Fedweek

Details are continuing to emerge—too slowly, many federal employees are saying—on procedures for repaying the debt that many owe to the Social Security system due to the suspension of those withholdings over September-December 2020.

The situation regarding collection mirrors in many ways the situation when the suspension first started, when employees similar complained of a lack of information.

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Under a presidential memo, the standard 6.2 Social Security (FICA) withholding was not taken from pay distributions for a biweekly pay period in which an employee’s earnings subject to that tax were below $4,000. That resulted in an indebtedness ranging from several hundred to several thousand dollars that must be repaid by the end of this year—starting with the first pay period of the year that will end on Saturday (January 16).

The latest guidance from largest payroll processor, the Defense Finance and Accounting Service, answers in the negative one question many employees have raised: whether they can choose their repayment terms—for example, by paying a lump-sum so that they can get it over with. DFAS—which services payroll for Energy, HHS, VA and several other smaller agencies along with DoD—said that choosing payment terms is not allowed under IRS policy.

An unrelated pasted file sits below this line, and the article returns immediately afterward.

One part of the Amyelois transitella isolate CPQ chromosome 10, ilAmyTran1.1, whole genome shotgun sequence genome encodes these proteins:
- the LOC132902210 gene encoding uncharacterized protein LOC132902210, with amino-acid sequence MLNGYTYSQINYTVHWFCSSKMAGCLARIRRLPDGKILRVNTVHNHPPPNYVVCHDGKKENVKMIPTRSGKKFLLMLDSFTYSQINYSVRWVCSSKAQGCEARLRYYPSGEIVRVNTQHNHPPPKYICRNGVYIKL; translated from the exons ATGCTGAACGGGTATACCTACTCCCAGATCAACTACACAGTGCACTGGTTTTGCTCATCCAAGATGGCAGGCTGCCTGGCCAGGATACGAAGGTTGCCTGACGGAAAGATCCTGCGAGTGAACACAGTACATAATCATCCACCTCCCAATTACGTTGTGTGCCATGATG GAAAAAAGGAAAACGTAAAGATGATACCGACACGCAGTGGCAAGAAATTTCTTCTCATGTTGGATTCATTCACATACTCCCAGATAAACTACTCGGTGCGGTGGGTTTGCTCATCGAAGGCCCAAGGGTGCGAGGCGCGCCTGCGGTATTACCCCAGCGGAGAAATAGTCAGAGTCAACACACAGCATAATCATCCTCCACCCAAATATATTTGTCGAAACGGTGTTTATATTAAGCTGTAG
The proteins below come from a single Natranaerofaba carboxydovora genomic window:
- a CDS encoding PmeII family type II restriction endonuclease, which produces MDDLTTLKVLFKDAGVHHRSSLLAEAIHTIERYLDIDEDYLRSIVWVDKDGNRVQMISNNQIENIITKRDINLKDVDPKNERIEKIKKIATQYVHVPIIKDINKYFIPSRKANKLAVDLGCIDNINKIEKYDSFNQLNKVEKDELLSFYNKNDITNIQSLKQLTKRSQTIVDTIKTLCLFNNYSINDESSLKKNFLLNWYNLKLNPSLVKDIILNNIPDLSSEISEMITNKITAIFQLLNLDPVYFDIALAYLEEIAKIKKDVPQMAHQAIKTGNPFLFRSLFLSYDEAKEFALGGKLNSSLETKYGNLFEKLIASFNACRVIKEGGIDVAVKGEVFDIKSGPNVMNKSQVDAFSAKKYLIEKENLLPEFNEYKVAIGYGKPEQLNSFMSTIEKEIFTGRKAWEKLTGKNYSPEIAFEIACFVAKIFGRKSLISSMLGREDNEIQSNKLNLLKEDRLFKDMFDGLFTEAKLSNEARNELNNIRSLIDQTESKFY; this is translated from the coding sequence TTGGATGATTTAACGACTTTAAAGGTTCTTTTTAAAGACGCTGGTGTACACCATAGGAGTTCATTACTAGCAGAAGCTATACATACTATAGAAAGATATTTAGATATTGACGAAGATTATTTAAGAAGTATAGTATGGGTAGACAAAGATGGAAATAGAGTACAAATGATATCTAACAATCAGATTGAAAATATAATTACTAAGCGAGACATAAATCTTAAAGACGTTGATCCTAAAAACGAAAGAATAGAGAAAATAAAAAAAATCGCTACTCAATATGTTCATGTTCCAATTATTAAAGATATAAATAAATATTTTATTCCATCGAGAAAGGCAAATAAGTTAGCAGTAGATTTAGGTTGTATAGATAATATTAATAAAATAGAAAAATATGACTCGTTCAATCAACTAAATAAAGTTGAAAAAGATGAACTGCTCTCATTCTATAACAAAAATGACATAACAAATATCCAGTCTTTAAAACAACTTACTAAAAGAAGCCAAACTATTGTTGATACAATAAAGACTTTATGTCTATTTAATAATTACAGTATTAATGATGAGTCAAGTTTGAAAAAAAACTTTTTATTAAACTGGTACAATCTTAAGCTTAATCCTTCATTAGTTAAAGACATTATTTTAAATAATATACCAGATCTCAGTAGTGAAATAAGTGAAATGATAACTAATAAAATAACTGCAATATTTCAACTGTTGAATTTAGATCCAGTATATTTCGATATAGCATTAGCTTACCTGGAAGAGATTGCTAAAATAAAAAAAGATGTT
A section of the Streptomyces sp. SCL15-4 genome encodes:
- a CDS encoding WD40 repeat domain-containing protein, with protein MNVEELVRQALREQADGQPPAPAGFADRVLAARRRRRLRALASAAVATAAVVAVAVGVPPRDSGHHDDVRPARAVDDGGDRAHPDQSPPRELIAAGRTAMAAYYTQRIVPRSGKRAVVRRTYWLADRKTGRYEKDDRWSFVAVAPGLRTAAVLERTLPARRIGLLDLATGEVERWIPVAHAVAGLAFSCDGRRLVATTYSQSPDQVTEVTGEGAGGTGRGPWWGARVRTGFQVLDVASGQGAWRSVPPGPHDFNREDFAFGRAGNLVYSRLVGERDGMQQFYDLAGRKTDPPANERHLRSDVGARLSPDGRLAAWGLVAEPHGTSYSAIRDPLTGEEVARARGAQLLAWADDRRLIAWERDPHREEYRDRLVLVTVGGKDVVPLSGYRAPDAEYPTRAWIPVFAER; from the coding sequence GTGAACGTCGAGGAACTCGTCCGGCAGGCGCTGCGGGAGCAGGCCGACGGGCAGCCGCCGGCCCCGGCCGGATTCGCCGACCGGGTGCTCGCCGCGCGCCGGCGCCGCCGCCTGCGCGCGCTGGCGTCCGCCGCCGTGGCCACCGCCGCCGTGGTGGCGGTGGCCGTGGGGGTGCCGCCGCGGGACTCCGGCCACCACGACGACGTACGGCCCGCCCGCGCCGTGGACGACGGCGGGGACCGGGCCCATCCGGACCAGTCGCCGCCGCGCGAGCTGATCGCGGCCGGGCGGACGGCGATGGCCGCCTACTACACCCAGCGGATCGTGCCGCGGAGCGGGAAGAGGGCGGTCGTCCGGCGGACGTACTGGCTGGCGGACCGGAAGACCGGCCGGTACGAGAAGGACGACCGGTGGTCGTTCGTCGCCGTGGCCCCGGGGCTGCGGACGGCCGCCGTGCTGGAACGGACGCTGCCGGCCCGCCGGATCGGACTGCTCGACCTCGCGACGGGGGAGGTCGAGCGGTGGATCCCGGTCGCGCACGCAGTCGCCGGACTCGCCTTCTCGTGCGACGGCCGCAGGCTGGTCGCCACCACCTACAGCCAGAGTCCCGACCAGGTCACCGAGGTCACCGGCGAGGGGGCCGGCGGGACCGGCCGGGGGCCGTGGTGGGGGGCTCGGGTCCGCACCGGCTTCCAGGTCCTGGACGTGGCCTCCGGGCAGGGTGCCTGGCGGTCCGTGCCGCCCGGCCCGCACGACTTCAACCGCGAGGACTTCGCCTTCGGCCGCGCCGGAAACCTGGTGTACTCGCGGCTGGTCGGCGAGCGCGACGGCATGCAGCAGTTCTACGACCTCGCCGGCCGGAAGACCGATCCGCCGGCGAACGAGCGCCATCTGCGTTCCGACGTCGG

That mirrors the situation at the start of the suspension, in which many employees sought to continue paying those taxes as normal rather than receive a temporary boost in take-home pay that they would have to repay in 2021.

DFAS earlier had announced that it will increase regular Social Security withholdings to make up the difference over the first 24 pay periods of this year, through the one ending December 4.

However, the second-largest, the National Finance Center, which services payroll for Treasury and DHS, among others, has since said that it will spread out the collection over 26 pay periods starting with the distribution for the last pay period of 2020—a distribution that affected employees should be receiving around now, if they haven’t already—and through the pay period ending December 18.

An NFC fact sheet says that those who separate from the government, for retirement or other reasons, before the shortfall is repaid will receive a debt collection notice with instructions to pay the difference directly to the NFC. The DFAS has said that it would first withhold any remaining amount due from an employee’s last pay check before beginning a debt collection process.

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